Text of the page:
Bute: 2nd Workshop
13th March 2014
Our second visit to Bute was undertaken by Dean, Fiona, Alison and myself and after a long but pleasant journey (in which we were shamefully hoisted on our own service station prejudices) we found ourselves sheltering from the wind inside the Rothesay Ferry, watching the coast of Bute getting closer and growing more distinct.
We met Paul shortly after checking into our hotel and were given a whilste-stop tour of the island encompassing the site of the old and new creamery (now the Sheese factory), an abandoned and now derelict Ambrismore Farm, a beautiful viewing platform across Scalpsie Bay, at the south end of the island as well as crossing that mystical point where the lowlands and the highlands meet. We heard about viking kings, irish settlers, farmers, stewards, stewarts & stuarts. There was someone called Thom who created cuts to funnel water across the island to power his mill (cheaper than shipping in coal from the mainland). There was E.E.C. subsidies, loans, and repayments, milk and milk sheds old and older. There was architecture of every kind, iron works as advertising, a salt water swimming pool and a little piece of England re-created along the coast to calm the homesick.
This was all before tea which was taken in a local hostelry which gaily advertised it’s Pie Night only to inform us upon arrival that no pies remained (it transpired that there was actually one vegetarian pie left). Happily other victuals abounded and once Paul rejoined us we were able to discuss and plan the following days workshop.
The workshop itself took place in the cafe of the Rothesay Libary and was a very successful and productive event. After introductions we started by addressing some of the concerned participants had about the project and their understanding of it. The word “hazy” had been bandied liberally around and we tried to negotiate our way around it with without going further than we felt was appropriate at this stage. Personally I felt like our ability to talk about the project improves with each attempt and it certainly seemed like our current take on “what’s going on” seemed to meet with some approval from the delegates present.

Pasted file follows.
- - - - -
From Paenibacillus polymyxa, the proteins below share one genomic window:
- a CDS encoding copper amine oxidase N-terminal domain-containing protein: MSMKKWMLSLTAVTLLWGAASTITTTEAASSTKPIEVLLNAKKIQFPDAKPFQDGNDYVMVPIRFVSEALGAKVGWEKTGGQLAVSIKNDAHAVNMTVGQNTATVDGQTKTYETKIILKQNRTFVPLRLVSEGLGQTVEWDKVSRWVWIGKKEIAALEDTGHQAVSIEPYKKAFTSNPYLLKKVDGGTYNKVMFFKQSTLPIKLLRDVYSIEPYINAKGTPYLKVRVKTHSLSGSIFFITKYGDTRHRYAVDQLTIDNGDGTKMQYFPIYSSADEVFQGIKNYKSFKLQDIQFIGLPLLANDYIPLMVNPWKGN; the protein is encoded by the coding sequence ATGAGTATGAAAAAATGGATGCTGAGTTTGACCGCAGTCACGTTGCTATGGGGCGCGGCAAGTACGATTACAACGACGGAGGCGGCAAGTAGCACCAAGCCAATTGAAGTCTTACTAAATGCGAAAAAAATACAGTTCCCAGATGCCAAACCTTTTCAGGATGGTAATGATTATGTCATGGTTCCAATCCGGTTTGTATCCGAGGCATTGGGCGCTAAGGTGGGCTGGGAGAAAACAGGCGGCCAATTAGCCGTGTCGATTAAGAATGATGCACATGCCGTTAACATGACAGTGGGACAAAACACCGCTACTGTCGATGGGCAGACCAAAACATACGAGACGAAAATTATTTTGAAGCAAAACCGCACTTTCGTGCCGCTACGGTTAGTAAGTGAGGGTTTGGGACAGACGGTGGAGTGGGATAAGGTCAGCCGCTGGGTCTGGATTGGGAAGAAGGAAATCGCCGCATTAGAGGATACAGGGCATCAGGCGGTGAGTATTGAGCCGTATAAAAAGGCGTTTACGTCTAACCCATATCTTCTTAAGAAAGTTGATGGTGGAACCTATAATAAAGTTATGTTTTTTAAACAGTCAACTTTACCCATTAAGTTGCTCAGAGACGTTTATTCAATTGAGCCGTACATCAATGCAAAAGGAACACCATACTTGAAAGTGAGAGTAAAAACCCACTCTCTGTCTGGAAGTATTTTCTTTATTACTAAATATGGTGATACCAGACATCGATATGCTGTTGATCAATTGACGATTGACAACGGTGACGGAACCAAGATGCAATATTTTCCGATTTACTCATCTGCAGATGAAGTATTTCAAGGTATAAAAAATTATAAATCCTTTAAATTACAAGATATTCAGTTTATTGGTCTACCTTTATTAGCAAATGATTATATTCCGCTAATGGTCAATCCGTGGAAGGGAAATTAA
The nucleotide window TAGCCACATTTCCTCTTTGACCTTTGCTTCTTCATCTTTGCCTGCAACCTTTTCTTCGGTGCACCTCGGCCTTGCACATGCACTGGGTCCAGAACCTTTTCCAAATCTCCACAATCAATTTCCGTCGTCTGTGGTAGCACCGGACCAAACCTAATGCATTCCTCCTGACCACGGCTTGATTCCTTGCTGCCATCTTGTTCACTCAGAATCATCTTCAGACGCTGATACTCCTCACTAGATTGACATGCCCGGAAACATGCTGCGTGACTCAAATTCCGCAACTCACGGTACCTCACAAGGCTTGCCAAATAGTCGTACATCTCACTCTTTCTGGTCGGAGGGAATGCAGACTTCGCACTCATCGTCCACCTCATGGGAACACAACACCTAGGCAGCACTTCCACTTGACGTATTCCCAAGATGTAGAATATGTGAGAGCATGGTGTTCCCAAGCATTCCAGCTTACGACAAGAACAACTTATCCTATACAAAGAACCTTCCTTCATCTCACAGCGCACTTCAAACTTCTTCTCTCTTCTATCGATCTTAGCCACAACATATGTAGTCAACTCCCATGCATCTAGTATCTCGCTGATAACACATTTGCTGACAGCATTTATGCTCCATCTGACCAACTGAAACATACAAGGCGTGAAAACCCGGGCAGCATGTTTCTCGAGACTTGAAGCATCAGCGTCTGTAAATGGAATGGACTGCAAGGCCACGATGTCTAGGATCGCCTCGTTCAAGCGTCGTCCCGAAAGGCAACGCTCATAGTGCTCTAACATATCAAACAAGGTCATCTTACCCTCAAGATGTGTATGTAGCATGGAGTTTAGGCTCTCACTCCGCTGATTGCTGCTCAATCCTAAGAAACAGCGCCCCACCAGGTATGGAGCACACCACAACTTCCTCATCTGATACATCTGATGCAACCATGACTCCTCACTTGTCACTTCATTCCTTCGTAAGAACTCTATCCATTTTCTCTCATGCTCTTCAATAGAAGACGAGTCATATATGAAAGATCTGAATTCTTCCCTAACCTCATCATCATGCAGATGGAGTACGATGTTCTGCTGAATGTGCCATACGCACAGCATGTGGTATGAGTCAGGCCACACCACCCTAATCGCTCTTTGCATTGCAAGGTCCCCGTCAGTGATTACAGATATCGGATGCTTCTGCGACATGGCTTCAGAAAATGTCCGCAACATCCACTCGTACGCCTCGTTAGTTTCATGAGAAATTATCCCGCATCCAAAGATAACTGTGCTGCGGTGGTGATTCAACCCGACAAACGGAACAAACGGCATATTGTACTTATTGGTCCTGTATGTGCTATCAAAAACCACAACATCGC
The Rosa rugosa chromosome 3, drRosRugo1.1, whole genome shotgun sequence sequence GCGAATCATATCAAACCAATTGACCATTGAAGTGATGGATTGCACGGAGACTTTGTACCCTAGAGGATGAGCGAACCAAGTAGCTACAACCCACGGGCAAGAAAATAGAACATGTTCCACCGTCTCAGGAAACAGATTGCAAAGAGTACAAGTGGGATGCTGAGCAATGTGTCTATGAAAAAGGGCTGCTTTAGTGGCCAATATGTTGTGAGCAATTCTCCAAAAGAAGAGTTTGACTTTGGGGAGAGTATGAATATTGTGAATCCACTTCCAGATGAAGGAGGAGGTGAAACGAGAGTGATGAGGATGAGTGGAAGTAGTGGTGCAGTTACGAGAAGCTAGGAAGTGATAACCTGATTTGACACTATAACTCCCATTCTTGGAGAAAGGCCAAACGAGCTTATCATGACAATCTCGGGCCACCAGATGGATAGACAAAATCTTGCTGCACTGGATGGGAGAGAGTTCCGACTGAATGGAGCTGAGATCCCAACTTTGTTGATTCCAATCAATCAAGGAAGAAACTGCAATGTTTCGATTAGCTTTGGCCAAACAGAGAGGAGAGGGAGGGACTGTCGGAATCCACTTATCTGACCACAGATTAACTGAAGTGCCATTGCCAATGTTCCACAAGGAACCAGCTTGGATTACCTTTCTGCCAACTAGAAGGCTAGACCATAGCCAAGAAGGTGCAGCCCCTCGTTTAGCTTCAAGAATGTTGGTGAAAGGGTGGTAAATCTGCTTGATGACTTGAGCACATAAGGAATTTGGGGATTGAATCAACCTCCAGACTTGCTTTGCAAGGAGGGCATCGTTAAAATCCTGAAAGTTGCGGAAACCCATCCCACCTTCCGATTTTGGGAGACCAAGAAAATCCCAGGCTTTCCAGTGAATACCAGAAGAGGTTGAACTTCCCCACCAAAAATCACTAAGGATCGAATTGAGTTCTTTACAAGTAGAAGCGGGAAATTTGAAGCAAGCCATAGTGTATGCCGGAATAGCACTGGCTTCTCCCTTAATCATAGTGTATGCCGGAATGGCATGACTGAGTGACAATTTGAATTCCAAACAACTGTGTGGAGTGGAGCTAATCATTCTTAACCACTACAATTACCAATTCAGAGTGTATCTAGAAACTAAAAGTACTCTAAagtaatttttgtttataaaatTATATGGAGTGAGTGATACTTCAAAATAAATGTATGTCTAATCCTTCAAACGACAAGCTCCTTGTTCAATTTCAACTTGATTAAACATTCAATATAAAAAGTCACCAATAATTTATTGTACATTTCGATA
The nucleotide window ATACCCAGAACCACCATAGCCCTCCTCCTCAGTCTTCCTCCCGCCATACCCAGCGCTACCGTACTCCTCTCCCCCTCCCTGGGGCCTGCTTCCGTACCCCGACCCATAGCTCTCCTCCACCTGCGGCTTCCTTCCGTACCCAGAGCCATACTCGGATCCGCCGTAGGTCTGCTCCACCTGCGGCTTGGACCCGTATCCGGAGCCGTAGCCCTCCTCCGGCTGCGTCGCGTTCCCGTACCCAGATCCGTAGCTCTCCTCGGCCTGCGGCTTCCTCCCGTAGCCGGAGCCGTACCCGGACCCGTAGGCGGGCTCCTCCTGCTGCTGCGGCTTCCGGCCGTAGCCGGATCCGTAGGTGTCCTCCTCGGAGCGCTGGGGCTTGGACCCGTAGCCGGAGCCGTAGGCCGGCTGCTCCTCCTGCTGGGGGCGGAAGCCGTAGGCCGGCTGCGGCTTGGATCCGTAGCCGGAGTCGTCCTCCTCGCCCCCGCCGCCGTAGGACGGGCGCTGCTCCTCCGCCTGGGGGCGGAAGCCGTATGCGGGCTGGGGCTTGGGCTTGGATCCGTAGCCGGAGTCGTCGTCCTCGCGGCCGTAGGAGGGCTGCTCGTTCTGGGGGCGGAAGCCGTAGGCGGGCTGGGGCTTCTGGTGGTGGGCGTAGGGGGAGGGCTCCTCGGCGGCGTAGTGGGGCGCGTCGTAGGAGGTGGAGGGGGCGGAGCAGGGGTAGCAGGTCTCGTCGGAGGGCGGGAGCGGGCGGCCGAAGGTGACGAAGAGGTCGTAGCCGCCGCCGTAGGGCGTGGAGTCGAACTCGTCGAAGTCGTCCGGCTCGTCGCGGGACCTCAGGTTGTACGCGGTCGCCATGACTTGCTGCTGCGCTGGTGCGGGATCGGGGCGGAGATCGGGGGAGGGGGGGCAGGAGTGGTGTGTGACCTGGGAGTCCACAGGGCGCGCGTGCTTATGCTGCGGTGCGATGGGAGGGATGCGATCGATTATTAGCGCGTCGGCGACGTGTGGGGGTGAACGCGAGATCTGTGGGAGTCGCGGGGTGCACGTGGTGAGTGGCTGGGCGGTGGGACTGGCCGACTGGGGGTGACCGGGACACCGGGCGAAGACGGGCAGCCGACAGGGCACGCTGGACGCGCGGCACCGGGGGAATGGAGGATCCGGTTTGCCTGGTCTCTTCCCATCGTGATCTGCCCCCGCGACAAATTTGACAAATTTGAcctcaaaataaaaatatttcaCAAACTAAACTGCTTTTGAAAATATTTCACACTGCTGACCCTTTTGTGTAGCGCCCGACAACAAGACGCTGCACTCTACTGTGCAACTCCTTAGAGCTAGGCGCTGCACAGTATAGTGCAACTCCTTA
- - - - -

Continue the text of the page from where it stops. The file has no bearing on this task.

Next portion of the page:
There were still some thistly issues to be addressed and the thistliest of these is currently the nature and extent of the access participants will be able to get particularly to the BBC archive. Fiona was able to update us all on this subject as well as suggesting a host of alternative sources of information which was gratefully received and which it was interesting to see the group hadn’t already been aware of. Alison also stepped in with some wonderful prepared leaflets giving participants a taste of some of the Science Museum’s collection which caused a great deal of excitement and discussion.
After lunch we progressed into exercises which aimed to discover, and start to document, the subject areas which participants were looking into and map these manually onto a timeline and a map of Bute we’d brought with us. The point of these exercises was to introduce the idea of connections across stories which could be surfaced through contextual information. This is one of the key areas where we feel a digital approach could add value to the stories themselves and the process of storytelling and so bringing this type of idea in at this stage seemed a valuable thing to do.
There is clearly a wealth of knowledge and enthusiasm within the group which was a huge pleasure to witness. The breadth of interest and the range of subject areas means there is certainly no lack of interesting stories waiting to be told and being able to help the participants to tell those stories is a very exciting prospect. The whole team left with a strong sense of the potential there is to create something very exiting with the people involved.
We finished the trip with a visit to the purpose-built Bute Museum next door to the library in the company of Museum Curator, Anne Speirs. The museum houses a wealth of local historical objects including the ‘hostage stone’, a carving (apparently done by a viking child) which is shortly to be taken to Denmark on loan. After that we passed the Haste Ye Back sign at the ferry terminal and were soon back on the main land and homeward bound.